|There was some talk about this on Discord a while back.|
What to do with a soul?
Some would say that apart form the one that keeps you going, you have no need for further souls. Yet many supernatural creatures seems to have taken a fancy to souls, often demanding them in payment or hoarding them for some reason. Let's investigate these reasons.
Side note: Unless otherwise noted, we will be assuming heroic or magical souls, as souls of animals and dirt-farming peasants are too weak and faint for most uses. Except soulsteel. Throw every soul you don't want or need into a soulsteel furnace.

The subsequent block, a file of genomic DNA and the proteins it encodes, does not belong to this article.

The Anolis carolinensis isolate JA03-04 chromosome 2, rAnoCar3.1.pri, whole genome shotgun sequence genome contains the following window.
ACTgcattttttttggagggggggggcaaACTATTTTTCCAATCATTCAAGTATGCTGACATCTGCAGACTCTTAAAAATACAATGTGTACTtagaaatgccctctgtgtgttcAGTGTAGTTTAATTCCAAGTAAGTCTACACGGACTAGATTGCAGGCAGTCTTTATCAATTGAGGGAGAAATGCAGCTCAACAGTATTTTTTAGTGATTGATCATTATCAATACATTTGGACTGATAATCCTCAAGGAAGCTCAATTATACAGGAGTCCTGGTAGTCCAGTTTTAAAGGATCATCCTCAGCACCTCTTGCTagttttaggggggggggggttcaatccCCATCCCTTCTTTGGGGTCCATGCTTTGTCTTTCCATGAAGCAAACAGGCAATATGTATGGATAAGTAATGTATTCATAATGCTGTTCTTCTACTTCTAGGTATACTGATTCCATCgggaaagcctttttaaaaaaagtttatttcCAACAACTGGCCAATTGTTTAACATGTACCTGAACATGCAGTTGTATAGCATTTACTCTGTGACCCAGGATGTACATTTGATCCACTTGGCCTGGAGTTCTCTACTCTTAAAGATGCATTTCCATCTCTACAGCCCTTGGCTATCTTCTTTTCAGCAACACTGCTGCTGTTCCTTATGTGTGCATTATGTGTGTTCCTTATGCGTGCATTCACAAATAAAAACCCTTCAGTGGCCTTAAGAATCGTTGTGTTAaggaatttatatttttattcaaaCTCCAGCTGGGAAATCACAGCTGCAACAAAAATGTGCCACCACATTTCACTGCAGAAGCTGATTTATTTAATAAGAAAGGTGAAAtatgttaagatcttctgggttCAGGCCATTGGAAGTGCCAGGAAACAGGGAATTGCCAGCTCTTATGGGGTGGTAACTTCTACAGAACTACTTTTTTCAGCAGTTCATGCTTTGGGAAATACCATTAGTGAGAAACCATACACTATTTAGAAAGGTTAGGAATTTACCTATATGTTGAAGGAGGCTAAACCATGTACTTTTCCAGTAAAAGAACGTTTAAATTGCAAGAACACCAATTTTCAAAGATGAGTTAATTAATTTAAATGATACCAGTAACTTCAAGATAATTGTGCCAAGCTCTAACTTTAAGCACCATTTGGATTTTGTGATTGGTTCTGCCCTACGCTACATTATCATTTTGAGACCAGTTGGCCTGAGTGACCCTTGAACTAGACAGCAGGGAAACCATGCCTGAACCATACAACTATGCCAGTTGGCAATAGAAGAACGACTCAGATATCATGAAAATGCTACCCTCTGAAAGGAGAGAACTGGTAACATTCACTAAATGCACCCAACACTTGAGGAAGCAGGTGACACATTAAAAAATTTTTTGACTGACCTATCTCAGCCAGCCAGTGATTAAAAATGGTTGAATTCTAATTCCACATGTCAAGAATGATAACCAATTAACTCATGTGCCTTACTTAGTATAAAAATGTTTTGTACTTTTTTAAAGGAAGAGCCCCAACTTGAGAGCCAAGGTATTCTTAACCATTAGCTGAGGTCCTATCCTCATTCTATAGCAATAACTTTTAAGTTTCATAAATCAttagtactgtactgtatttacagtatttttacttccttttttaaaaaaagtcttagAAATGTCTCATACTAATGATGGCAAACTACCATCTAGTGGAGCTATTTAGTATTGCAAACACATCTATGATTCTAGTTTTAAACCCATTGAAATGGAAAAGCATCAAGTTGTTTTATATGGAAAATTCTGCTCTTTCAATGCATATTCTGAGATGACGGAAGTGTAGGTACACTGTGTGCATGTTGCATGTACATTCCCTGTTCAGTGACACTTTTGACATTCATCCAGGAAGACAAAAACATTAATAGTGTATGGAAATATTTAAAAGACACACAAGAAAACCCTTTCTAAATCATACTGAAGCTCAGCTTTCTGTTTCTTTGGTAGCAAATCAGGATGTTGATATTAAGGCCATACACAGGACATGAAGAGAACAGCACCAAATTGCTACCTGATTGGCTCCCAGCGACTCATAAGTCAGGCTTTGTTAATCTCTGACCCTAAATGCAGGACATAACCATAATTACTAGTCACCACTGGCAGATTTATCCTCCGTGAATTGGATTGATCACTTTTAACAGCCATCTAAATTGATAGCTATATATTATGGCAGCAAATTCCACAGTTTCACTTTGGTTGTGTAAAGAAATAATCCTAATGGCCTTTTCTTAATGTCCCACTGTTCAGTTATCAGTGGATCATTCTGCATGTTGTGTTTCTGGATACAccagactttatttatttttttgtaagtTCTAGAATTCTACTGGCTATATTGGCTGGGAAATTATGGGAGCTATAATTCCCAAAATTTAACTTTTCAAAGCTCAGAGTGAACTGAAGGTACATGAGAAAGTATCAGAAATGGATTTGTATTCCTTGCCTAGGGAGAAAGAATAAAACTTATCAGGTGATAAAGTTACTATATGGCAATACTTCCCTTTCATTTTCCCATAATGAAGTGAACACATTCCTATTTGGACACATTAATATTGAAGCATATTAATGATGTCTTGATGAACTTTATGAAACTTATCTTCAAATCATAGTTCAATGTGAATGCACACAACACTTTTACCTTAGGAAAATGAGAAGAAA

|I rather like this depiction of a soul, or at least the core spark of life.|
There is a reason that souls are usually depicted as glowing motes of light. Deep within the sevenfold soul is a spark that constantly pumps out raw power, converted by the outer layers of the soul into life energy, psionic energy, mana, the already mentioned ethereal glow, and more. This tiny spark is the core of the soul, a shard of primordial life. This constant flow of power is also the fundamental use of any soul, the basis upon which all other uses build.
Sustenance: At the most simple, soul energy can refresh your body similarly to a ration. Animal souls might taste like gruel, while the soul of a saint would equal to an opulent feast. Of course, most material creatures are not adapted to subsisting on souls, so it is not recommended to skip tangible food for too long. While you wouldn't starve to death, avitaminosis and massive weight loss would soon set in, followed by slow transformation into a wraith or lesser demon.